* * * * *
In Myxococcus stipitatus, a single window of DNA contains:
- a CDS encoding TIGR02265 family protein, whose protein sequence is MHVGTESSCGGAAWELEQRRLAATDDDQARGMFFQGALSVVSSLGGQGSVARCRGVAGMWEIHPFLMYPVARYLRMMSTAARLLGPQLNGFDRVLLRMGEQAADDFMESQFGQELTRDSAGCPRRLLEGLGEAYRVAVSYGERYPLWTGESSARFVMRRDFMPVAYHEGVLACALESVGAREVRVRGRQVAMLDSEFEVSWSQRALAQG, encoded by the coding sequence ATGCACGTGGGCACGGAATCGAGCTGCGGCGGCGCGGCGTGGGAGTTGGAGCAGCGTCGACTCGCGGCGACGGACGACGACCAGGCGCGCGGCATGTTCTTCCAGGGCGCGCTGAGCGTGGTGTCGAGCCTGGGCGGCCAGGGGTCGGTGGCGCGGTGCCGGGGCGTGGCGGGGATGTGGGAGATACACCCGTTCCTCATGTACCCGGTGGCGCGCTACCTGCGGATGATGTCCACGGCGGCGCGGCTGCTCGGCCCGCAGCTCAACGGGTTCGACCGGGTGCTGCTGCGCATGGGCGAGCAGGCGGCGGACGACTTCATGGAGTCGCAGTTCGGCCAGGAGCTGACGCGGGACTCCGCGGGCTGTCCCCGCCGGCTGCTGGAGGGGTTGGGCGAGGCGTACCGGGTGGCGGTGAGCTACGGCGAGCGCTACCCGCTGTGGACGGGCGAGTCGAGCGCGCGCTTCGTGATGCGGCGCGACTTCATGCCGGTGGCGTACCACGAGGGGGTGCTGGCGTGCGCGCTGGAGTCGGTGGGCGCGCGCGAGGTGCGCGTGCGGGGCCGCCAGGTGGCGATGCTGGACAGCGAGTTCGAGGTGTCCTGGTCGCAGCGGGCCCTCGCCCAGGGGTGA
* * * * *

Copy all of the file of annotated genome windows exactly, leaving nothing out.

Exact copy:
In Myxococcus stipitatus, a single window of DNA contains:
- a CDS encoding TIGR02265 family protein, whose protein sequence is MHVGTESSCGGAAWELEQRRLAATDDDQARGMFFQGALSVVSSLGGQGSVARCRGVAGMWEIHPFLMYPVARYLRMMSTAARLLGPQLNGFDRVLLRMGEQAADDFMESQFGQELTRDSAGCPRRLLEGLGEAYRVAVSYGERYPLWTGESSARFVMRRDFMPVAYHEGVLACALESVGAREVRVRGRQVAMLDSEFEVSWSQRALAQG, encoded by the coding sequence ATGCACGTGGGCACGGAATCGAGCTGCGGCGGCGCGGCGTGGGAGTTGGAGCAGCGTCGACTCGCGGCGACGGACGACGACCAGGCGCGCGGCATGTTCTTCCAGGGCGCGCTGAGCGTGGTGTCGAGCCTGGGCGGCCAGGGGTCGGTGGCGCGGTGCCGGGGCGTGGCGGGGATGTGGGAGATACACCCGTTCCTCATGTACCCGGTGGCGCGCTACCTGCGGATGATGTCCACGGCGGCGCGGCTGCTCGGCCCGCAGCTCAACGGGTTCGACCGGGTGCTGCTGCGCATGGGCGAGCAGGCGGCGGACGACTTCATGGAGTCGCAGTTCGGCCAGGAGCTGACGCGGGACTCCGCGGGCTGTCCCCGCCGGCTGCTGGAGGGGTTGGGCGAGGCGTACCGGGTGGCGGTGAGCTACGGCGAGCGCTACCCGCTGTGGACGGGCGAGTCGAGCGCGCGCTTCGTGATGCGGCGCGACTTCATGCCGGTGGCGTACCACGAGGGGGTGCTGGCGTGCGCGCTGGAGTCGGTGGGCGCGCGCGAGGTGCGCGTGCGGGGCCGCCAGGTGGCGATGCTGGACAGCGAGTTCGAGGTGTCCTGGTCGCAGCGGGCCCTCGCCCAGGGGTGA